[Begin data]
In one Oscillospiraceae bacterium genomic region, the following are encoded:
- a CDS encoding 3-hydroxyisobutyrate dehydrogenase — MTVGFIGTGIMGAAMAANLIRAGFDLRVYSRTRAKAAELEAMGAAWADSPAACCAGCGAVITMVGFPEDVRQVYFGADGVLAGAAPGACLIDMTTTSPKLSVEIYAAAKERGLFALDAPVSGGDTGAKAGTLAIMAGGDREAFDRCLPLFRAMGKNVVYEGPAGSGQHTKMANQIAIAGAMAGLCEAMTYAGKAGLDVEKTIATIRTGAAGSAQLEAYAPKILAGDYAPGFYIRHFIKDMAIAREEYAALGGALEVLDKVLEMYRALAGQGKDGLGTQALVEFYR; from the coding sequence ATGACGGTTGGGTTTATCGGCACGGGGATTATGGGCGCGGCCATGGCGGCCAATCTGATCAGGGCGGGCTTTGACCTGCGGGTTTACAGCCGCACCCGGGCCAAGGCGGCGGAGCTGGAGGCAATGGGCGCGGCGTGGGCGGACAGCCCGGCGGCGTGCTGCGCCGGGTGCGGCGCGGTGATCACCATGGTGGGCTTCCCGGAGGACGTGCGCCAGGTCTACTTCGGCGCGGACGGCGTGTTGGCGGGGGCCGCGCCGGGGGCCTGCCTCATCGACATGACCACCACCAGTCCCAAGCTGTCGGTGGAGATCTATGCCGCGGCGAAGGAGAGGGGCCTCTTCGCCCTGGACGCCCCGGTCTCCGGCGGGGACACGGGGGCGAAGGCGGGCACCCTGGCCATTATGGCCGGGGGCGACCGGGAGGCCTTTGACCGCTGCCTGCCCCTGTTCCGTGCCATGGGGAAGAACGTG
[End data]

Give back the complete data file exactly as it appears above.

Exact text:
In one Oscillospiraceae bacterium genomic region, the following are encoded:
- a CDS encoding 3-hydroxyisobutyrate dehydrogenase — MTVGFIGTGIMGAAMAANLIRAGFDLRVYSRTRAKAAELEAMGAAWADSPAACCAGCGAVITMVGFPEDVRQVYFGADGVLAGAAPGACLIDMTTTSPKLSVEIYAAAKERGLFALDAPVSGGDTGAKAGTLAIMAGGDREAFDRCLPLFRAMGKNVVYEGPAGSGQHTKMANQIAIAGAMAGLCEAMTYAGKAGLDVEKTIATIRTGAAGSAQLEAYAPKILAGDYAPGFYIRHFIKDMAIAREEYAALGGALEVLDKVLEMYRALAGQGKDGLGTQALVEFYR; from the coding sequence ATGACGGTTGGGTTTATCGGCACGGGGATTATGGGCGCGGCCATGGCGGCCAATCTGATCAGGGCGGGCTTTGACCTGCGGGTTTACAGCCGCACCCGGGCCAAGGCGGCGGAGCTGGAGGCAATGGGCGCGGCGTGGGCGGACAGCCCGGCGGCGTGCTGCGCCGGGTGCGGCGCGGTGATCACCATGGTGGGCTTCCCGGAGGACGTGCGCCAGGTCTACTTCGGCGCGGACGGCGTGTTGGCGGGGGCCGCGCCGGGGGCCTGCCTCATCGACATGACCACCACCAGTCCCAAGCTGTCGGTGGAGATCTATGCCGCGGCGAAGGAGAGGGGCCTCTTCGCCCTGGACGCCCCGGTCTCCGGCGGGGACACGGGGGCGAAGGCGGGCACCCTGGCCATTATGGCCGGGGGCGACCGGGAGGCCTTTGACCGCTGCCTGCCCCTGTTCCGTGCCATGGGGAAGAACGTG